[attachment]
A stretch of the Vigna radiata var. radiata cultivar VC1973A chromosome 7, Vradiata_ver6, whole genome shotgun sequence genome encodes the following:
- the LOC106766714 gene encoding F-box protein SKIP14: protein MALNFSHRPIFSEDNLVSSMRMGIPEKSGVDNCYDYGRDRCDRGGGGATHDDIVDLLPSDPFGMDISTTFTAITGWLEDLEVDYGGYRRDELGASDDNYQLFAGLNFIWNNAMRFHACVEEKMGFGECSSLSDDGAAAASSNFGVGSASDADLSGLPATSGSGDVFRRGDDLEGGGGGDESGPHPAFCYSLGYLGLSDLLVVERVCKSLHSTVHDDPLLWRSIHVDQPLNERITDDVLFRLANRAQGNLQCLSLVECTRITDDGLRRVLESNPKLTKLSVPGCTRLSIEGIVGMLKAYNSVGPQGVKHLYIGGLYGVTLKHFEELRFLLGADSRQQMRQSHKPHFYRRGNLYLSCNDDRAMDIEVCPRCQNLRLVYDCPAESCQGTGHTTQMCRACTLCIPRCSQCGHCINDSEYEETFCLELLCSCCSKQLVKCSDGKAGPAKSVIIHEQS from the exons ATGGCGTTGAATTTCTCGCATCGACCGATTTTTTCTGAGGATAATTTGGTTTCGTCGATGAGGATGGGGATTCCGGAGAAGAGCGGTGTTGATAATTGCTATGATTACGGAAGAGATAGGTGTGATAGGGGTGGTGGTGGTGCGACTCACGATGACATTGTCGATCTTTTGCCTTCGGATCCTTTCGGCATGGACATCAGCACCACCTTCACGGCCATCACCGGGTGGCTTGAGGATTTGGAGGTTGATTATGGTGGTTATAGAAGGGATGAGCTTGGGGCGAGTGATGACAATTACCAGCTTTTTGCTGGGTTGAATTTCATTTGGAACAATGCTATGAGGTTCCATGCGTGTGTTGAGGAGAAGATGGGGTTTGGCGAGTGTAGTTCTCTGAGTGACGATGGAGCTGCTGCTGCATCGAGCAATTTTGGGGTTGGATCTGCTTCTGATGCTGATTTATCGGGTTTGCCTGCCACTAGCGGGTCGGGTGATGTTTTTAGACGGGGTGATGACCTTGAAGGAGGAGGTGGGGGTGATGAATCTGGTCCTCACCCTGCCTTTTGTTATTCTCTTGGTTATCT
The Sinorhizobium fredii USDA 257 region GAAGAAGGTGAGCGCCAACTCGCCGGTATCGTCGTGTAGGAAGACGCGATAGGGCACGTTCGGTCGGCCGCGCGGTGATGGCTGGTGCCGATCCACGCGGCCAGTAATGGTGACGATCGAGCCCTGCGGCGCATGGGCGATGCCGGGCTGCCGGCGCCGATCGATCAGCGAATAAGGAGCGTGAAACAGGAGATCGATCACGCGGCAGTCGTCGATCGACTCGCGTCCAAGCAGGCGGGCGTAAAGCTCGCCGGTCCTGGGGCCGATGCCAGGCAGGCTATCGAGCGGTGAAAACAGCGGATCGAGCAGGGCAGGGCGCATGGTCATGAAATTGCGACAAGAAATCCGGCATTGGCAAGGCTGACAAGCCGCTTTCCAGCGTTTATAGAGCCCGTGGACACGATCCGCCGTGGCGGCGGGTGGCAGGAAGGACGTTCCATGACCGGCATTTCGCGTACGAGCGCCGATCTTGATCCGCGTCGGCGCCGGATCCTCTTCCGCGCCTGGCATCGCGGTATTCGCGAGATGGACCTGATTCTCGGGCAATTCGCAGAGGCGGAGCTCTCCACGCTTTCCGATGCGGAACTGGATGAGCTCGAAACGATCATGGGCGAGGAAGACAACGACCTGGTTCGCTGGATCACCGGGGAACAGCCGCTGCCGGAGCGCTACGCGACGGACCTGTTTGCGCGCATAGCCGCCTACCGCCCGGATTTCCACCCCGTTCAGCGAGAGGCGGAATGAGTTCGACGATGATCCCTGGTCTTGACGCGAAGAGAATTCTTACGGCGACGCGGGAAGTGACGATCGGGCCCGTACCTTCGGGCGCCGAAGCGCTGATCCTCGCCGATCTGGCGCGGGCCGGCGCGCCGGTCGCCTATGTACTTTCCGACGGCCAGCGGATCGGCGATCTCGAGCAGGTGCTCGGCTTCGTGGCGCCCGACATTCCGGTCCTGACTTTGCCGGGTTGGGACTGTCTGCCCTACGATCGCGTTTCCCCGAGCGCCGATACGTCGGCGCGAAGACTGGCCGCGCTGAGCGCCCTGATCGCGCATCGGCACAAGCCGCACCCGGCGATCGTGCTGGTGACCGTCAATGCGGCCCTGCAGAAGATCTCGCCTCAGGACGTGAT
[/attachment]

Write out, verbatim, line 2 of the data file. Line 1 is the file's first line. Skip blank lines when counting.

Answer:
- the LOC106766714 gene encoding F-box protein SKIP14: protein MALNFSHRPIFSEDNLVSSMRMGIPEKSGVDNCYDYGRDRCDRGGGGATHDDIVDLLPSDPFGMDISTTFTAITGWLEDLEVDYGGYRRDELGASDDNYQLFAGLNFIWNNAMRFHACVEEKMGFGECSSLSDDGAAAASSNFGVGSASDADLSGLPATSGSGDVFRRGDDLEGGGGGDESGPHPAFCYSLGYLGLSDLLVVERVCKSLHSTVHDDPLLWRSIHVDQPLNERITDDVLFRLANRAQGNLQCLSLVECTRITDDGLRRVLESNPKLTKLSVPGCTRLSIEGIVGMLKAYNSVGPQGVKHLYIGGLYGVTLKHFEELRFLLGADSRQQMRQSHKPHFYRRGNLYLSCNDDRAMDIEVCPRCQNLRLVYDCPAESCQGTGHTTQMCRACTLCIPRCSQCGHCINDSEYEETFCLELLCSCCSKQLVKCSDGKAGPAKSVIIHEQS from the exons ATGGCGTTGAATTTCTCGCATCGACCGATTTTTTCTGAGGATAATTTGGTTTCGTCGATGAGGATGGGGATTCCGGAGAAGAGCGGTGTTGATAATTGCTATGATTACGGAAGAGATAGGTGTGATAGGGGTGGTGGTGGTGCGACTCACGATGACATTGTCGATCTTTTGCCTTCGGATCCTTTCGGCATGGACATCAGCACCACCTTCACGGCCATCACCGGGTGGCTTGAGGATTTGGAGGTTGATTATGGTGGTTATAGAAGGGATGAGCTTGGGGCGAGTGATGACAATTACCAGCTTTTTGCTGGGTTGAATTTCATTTGGAACAATGCTATGAGGTTCCATGCGTGTGTTGAGGAGAAGATGGGGTTTGGCGAGTGTAGTTCTCTGAGTGACGATGGAGCTGCTGCTGCATCGAGCAATTTTGGGGTTGGATCTGCTTCTGATGCTGATTTATCGGGTTTGCCTGCCACTAGCGGGTCGGGTGATGTTTTTAGACGGGGTGATGACCTTGAAGGAGGAGGTGGGGGTGATGAATCTGGTCCTCACCCTGCCTTTTGTTATTCTCTTGGTTATCT